I think maybe this is one reason I have a difficult time talking to other moms about homeschooling. Ours is always changing and evolving. Maybe I am worried people will think we're just being wishy-washy and not really schooling.

Monday, July 9, 2012

Back in Session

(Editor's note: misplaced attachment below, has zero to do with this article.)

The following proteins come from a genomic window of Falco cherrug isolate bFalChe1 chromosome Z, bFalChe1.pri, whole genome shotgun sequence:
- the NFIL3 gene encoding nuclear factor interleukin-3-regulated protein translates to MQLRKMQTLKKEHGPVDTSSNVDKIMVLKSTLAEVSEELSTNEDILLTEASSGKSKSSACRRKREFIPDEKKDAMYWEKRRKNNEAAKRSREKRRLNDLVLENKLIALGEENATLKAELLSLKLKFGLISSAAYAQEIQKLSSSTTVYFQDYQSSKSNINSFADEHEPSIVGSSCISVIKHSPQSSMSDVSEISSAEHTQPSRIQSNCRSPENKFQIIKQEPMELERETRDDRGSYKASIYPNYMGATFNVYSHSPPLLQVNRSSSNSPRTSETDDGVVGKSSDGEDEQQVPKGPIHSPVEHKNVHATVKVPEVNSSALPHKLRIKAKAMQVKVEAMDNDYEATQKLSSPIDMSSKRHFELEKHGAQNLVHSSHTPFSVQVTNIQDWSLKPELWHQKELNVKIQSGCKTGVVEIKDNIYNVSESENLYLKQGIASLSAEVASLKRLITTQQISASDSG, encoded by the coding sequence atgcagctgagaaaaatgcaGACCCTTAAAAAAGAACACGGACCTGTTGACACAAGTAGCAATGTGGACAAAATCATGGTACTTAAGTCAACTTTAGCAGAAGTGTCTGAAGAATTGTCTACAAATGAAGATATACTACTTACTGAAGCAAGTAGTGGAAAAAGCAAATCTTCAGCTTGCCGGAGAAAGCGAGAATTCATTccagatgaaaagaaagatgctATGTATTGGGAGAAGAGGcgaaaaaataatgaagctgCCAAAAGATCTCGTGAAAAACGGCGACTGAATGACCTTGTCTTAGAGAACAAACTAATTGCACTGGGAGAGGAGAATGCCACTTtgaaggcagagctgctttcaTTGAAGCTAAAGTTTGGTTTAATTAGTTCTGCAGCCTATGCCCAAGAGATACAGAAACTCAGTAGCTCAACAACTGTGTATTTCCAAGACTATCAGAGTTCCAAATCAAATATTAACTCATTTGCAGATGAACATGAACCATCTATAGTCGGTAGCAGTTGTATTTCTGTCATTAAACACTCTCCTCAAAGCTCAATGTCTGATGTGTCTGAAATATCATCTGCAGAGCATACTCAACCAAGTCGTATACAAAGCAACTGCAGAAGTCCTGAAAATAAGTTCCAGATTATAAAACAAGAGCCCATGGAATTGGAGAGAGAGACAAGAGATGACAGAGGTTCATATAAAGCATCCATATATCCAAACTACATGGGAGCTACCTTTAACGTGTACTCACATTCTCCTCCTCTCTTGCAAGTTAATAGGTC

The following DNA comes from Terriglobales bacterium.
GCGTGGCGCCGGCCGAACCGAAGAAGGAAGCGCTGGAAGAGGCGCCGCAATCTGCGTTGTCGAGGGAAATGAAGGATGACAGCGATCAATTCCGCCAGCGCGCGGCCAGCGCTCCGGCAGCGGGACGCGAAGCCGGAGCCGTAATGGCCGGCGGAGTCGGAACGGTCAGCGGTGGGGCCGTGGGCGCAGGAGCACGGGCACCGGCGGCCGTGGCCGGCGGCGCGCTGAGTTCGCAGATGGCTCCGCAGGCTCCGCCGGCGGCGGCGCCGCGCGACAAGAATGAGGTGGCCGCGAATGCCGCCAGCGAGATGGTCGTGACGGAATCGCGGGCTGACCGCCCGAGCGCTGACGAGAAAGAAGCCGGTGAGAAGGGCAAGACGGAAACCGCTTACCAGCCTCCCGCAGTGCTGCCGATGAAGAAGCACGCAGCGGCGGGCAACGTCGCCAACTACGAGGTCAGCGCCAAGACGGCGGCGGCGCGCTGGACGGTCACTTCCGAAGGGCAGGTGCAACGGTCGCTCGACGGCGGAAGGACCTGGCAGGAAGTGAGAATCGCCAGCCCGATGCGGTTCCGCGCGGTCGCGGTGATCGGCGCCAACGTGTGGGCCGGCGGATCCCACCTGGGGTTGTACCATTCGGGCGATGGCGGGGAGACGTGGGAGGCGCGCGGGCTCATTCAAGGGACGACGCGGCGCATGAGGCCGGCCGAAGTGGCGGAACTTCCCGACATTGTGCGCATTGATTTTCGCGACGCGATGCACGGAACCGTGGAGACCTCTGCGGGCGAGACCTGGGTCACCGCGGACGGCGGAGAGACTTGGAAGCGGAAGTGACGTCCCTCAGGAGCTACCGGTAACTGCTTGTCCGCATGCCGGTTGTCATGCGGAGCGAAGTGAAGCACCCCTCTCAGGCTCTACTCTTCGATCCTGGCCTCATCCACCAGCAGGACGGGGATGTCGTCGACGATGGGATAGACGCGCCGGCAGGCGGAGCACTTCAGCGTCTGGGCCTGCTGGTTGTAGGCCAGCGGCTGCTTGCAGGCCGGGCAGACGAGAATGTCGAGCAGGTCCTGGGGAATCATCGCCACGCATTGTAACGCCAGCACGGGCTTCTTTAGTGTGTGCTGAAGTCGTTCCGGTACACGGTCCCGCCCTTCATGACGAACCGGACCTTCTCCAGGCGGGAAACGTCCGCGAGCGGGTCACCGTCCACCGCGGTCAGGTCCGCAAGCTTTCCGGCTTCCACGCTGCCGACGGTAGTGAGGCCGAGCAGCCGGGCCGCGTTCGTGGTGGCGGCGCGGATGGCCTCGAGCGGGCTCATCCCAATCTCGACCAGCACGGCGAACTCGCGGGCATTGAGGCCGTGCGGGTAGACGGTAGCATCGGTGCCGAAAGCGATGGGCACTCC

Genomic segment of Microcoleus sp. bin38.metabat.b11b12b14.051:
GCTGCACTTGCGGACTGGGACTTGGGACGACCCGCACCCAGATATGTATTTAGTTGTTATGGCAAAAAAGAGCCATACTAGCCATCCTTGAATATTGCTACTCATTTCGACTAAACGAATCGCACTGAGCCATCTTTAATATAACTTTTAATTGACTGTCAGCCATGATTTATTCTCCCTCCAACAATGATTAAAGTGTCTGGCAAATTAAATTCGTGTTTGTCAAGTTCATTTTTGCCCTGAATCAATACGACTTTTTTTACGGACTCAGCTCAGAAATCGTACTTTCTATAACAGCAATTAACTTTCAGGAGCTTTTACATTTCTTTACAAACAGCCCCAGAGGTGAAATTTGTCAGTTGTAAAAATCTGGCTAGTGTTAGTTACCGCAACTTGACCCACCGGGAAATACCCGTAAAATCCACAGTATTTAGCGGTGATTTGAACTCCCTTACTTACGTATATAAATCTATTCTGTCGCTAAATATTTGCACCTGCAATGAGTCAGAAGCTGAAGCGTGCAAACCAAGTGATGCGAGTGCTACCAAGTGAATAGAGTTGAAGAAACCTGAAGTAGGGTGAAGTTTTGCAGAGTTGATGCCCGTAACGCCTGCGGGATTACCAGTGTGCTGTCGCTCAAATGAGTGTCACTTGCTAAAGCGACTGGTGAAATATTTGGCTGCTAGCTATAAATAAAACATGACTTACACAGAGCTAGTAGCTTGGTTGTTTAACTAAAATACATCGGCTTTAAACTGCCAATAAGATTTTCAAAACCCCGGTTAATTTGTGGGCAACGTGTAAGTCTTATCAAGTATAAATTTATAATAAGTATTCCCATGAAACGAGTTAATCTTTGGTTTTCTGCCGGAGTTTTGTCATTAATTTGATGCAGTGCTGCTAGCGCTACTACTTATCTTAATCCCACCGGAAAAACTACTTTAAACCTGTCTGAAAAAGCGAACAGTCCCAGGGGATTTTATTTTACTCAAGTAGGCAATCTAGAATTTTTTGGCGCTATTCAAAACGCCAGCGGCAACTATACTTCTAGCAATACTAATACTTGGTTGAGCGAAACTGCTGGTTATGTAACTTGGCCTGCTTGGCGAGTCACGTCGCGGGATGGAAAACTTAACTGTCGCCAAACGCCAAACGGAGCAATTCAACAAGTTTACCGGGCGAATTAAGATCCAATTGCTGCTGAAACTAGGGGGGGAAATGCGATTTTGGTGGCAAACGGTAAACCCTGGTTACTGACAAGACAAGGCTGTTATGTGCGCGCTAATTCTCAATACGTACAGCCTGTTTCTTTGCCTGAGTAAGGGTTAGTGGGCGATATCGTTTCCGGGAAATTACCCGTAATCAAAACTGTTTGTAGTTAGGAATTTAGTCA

We've been fairly unschooly for the last few months. Actually, I think Beeper and I were both on burn-out mode, so we were just really casual in our studies for a while. I wanted to post about some of the things we did (mostly we studied bugs), but we have been having a lot of computer and camera problems at our house. Now we are feeling renewed and are ready to get back to work on more formal learning. Because computer and camera problems persist, I probably won't be posting regularly for a while (I am typing this on my Kindle Fire, which is tedious and makes images and links very difficult), but I wanted to update you on our plans for the coming year: We will be using the same idea as the Four Year Plan, but at this point I have customized it to us, and we won't be using their book this year. Instead, for history we plan to follow volume 2 in Story of the World (We left off our studies at the Middle Ages anyway, so it works out well). For religion, we'll be in the New Testament. I think we'll probably use the New Testament Stories book and DVD, combined with the new Life of Christ videos from lds.org. We've started formal art lessons, because Beeper asked for them. We have been using "Drawing With Children" by Mona Brookes, and we are really enjoying it. I will have to scan some of Beeper's drawings when I can. We could already see changes in all his drawings after only a few lessons. He also likes going to the museum in town and drawing the animals and wagons there. We have started formal reading lessons too. When we were in Utah a couple of weeks ago, we picked up the first two (out of three) volumes of a curriculum called "Learning to Read Using the Book of Mormon" from the bargain table at Seagull (because it was really cheap, and I thought - why not?) It turns out Beepers really likes it and is already improving (mostly in confidence, but his fluency is also improving, because he's willing to practice. These claim to combine phonics and whole word reading, but the phonics portion focuses on word patterns and doesn't teach individual sounds, so if you wanted to use it, you'd want to teach sounds first yourself. In other words, it was perfect for where we were at. It has offered just the right amount of review for Beeper, and we like that we can choose exactly how much to do each day. Lessons only take a few minutes. Plus, I think Beeper likes the idea that he is reading the Book of Mormon, which adds extra incentive for him. At the rate we have been moving so far, it will take us about a year to finish the first volume, and it looks like Beepers will be reading a large number of high frequency words by then. We are not too worried about how long it takes Beeper to learn to read at this point, because we know that when he gets there, he will be a reader. He day-dreams about when he will be able to read things like the Borrowers or Leven Thumps by himself. We will continue to study science how ever the boys' interests take us and throw in the occassional Montessori-inspired activity for the little boys. I am excited about how things are going aroud here and feel we are on track with what is right for us.